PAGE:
Father, we pray that you would open our eyes daily to see your hand in your amazing handiwork all around us. And, open the eyes of those who don’t yet understand the truth that “In the beginning God created the heavens and the earth” (Genesis 1:1) and that “Through him [Jesus] all things were made, without him nothing was made that has been made.” (John 1:3)  Amen

# 75 A journey through the Psalms. Truths to help us to “…live a life worthy of the calling [we] have received.” (Ephesians 4:1). # Twenty One: Psalm 13 God has been good to me.


“Thank God for the honesty of the psalmists. The presence of so many passionate, no-nonsense prayer-songs in the Bible gives us licence, as it were, to be completely honest with God. God wants us to articulate our deepest anxieties, and even our doubts. It’s not that he would be otherwise unaware of what inhabits the deepest recesses of our hearts and minds. Far from it, but including them in our conversations with God helps us to be honest with ourselves, and gives the Spirit opportunity to nurture faith and hope within us. This is the experience of the psalmist.”  (SU notes)


The comment above was written concerning Psalm 12 but applies just as well to many of the Psalms including Psalm 13.


How long, Lord? Will you forget me forever?
How long will you hide your face from me?
How long must I wrestle with my thoughts
and day after day have sorrow in my heart?
How long will my enemy triumph over me?

Look on me and answer, Lord my God.
Give light to my eyes, or I will sleep in death,
and my enemy will say, “I have overcome him,”
and my foes will rejoice when I fall.

But I trust in your unfailing love;
my heart rejoices in your salvation.
I will sing the Lord’s praise,
for he has been good to me.


Maybe as you read yet another lament psalm, you wonder just why so many of the 150 psalms deal with pain and suffering of some kind. Well, let me suggest that in reality, that is the condition of a majority of the world’s peoples most of the time.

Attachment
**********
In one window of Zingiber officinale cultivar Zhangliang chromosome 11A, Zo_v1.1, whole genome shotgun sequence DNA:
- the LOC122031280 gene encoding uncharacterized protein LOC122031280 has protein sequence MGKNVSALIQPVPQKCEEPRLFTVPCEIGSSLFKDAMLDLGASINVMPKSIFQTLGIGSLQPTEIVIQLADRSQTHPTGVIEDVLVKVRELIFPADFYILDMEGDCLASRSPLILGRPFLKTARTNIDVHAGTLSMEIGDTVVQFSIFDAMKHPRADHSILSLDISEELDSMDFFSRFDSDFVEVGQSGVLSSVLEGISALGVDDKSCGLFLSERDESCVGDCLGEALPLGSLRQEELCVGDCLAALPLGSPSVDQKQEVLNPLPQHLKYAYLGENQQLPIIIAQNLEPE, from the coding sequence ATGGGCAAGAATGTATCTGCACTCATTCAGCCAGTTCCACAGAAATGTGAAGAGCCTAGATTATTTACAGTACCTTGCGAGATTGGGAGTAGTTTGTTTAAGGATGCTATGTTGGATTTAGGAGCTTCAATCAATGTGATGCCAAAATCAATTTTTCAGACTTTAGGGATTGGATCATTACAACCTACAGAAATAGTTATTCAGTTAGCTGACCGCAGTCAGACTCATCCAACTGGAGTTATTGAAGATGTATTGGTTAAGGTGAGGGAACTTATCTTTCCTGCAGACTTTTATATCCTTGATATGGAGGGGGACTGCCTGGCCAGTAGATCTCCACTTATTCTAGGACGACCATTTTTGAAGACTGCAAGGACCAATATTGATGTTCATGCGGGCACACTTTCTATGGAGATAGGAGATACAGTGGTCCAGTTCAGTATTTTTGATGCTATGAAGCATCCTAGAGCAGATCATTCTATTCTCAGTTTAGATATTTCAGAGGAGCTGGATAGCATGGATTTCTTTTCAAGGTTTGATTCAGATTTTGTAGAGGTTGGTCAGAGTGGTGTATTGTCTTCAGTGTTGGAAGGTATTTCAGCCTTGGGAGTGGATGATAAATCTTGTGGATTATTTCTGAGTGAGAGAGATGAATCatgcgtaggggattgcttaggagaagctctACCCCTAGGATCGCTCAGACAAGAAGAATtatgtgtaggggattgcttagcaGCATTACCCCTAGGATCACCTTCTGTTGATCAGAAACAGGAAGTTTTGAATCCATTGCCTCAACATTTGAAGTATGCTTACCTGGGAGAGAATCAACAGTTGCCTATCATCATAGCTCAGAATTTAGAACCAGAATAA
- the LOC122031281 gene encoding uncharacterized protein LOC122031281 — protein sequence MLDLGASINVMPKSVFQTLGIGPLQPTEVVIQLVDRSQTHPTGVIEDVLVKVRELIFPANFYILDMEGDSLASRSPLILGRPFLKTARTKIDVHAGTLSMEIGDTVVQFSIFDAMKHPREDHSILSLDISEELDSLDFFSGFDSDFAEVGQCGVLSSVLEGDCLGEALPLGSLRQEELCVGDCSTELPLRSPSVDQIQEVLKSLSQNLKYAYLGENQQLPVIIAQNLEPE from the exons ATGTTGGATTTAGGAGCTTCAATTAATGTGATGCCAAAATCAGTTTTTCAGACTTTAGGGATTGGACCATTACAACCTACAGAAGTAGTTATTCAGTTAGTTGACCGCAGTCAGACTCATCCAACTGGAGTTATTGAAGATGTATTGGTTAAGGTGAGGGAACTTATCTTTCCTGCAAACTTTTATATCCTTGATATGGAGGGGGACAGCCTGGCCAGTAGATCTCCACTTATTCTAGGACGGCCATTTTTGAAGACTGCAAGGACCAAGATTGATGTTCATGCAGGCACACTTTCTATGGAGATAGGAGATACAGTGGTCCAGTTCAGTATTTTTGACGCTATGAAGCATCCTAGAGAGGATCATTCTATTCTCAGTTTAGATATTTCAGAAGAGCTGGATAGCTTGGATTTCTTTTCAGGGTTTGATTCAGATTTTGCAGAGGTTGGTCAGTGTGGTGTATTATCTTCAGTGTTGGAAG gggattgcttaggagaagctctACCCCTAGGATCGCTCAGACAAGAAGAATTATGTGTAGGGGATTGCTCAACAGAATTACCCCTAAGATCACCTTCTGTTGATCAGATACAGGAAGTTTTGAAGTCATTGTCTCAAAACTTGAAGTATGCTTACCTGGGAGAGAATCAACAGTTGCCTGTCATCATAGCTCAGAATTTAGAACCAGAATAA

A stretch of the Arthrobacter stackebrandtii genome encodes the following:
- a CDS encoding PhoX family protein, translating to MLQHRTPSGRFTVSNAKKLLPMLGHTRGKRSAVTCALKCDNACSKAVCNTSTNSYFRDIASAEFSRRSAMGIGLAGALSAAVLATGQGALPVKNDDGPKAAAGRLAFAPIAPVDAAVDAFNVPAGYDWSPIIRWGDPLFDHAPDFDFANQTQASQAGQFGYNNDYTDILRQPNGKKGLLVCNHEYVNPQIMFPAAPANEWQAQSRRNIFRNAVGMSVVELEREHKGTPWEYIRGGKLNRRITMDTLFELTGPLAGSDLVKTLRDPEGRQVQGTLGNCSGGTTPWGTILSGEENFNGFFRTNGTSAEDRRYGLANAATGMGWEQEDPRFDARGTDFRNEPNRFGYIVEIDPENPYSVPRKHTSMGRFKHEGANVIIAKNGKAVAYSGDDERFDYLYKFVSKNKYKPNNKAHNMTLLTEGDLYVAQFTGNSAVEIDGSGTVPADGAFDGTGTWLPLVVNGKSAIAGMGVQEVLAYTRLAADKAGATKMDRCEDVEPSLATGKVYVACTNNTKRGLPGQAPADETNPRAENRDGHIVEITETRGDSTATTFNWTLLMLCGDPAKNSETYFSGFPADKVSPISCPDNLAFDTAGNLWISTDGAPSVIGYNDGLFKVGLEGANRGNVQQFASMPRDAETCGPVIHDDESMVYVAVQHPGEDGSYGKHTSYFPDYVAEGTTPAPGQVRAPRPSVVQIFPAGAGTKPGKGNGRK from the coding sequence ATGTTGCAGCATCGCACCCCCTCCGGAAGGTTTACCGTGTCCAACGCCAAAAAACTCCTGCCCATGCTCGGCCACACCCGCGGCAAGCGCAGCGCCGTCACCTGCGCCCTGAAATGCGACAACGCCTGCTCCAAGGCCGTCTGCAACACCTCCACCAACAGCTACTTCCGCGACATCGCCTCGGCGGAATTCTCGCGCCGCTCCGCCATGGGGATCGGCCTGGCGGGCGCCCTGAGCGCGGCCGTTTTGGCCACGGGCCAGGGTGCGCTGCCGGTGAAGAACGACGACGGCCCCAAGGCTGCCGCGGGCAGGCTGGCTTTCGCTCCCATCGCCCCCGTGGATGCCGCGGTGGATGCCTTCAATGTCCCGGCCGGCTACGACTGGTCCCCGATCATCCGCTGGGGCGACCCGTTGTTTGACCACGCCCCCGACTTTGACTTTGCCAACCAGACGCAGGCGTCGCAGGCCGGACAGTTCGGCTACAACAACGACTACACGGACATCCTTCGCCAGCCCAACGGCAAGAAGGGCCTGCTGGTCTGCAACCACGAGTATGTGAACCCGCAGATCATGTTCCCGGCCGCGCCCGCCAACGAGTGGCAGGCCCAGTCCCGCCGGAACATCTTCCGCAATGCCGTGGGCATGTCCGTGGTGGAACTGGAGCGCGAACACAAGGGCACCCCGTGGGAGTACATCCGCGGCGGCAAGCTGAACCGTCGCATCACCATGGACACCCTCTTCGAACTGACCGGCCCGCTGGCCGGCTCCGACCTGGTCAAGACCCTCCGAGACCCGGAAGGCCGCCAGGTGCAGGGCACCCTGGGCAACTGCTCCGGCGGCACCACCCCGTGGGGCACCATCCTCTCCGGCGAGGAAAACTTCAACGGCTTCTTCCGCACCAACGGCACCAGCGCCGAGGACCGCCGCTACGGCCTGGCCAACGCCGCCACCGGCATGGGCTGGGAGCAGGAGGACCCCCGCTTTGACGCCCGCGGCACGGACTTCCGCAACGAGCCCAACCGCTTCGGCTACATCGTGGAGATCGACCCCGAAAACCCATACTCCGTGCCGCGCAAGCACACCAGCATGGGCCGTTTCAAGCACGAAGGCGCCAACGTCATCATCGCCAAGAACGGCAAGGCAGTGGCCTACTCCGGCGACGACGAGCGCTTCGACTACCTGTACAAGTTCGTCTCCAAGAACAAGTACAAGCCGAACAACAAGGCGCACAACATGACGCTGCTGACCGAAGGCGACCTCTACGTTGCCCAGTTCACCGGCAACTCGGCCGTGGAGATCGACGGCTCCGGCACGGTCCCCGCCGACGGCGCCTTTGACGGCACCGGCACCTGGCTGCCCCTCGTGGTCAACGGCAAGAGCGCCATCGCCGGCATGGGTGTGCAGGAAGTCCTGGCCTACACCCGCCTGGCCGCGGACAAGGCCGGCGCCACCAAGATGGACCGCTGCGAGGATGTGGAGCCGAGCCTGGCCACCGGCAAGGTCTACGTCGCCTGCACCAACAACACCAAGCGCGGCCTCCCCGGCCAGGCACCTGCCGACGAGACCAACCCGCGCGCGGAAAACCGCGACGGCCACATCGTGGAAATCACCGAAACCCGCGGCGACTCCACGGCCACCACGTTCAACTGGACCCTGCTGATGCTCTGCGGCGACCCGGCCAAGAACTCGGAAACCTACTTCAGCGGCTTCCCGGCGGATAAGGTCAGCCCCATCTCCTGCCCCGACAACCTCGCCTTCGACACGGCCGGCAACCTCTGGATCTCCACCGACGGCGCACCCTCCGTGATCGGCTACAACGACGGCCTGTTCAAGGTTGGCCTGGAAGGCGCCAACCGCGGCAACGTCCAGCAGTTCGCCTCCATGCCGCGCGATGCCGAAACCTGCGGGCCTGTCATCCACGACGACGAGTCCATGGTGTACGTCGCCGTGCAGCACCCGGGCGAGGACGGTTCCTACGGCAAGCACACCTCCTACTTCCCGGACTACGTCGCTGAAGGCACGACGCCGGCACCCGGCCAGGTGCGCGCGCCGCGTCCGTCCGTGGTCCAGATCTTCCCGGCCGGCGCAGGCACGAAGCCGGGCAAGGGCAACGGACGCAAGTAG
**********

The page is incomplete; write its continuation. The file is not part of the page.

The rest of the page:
But there is hope!


I read recently what has sometimes been referred to as Jesus’ Mission Statement. It is found in Luke 4:18-19 but is actually quoted by Jesus from the writings of the prophet Isaiah chapter 61 verses 1-2.


Luke records, “Jesus…went to Nazareth…and on the Sabbath day he went into the synagogue…he stood up to read. The scroll of the prophet Isaiah was handed to him. Unrolling it, he found the place where it is written:


‘The Spirit of the Lord is upon me, because he has anointed me to preach good news to the poor. He has sent me to proclaim freedom for the prisoners and recovery of sight for the blind, to release the oppressed, to proclaim the year of the Lord’s favour.’


Then he rolled up the scroll…and sat down. The eyes of everyone …were fastened on him, and he [said]…’Today this scripture is fulfilled in your hearing.’”


Quite a mission statement for the Son of God! Just consider for a moment the recipients of Jesus ministry on earth:

  • the poor
  • the prisoners
  • the blind
  • the oppressed


It seems, considering it superficially, that there is no mention of most of us!


Until God opens our eyes to our true spiritual state without Christ.


Paul, writings to the believers in Ephesus explains it like this:


“As for you, you were dead in your transgressions and sins, in which you used to live when you followed the ways of the world and the ruler of the kingdom of the air [i.e. Satan], the spirit who is now at work in those who are disobedient. All of us who lived among them at one time, gratifying the cravings of our sinful nature and following its desires and thoughts. Like the rest, we were by nature objects of wrath.” (Ephesians 2:1-3)


The reality is that each one of us has been (or maybe still is) poor, a prisoner, blind and oppressed when it comes to our spiritual conditions. Thank God that Jesus came to deliver us from all this. Listen to the action words he uses concerning these distressing situations:


  • to preach good news to the poor.
  • to proclaim freedom for the prisoners
  • recovery of sight for the blind
  • release the oppressed


Paul continues to the Ephesians:


“But because of his great love for us, God, who is rich in mercy, made us alive with Christ even when we were dead in transgressions – it is by grace that you have been saved.” (Ephesians 2:4-5)


Praise God, if Psalm 13 has been our prayer to God, in Christ we have the answer to our prayer and can respond:


But I trust in your unfailing love;
my heart rejoices in your salvation.
I will sing the Lord’s praise,
for he has been good to me.


Thankyou Father for sending your Son, the Lord Jesus Christ and that the heart of the incarnation was to show grace to us, so undeserving and so rebellious. Amen.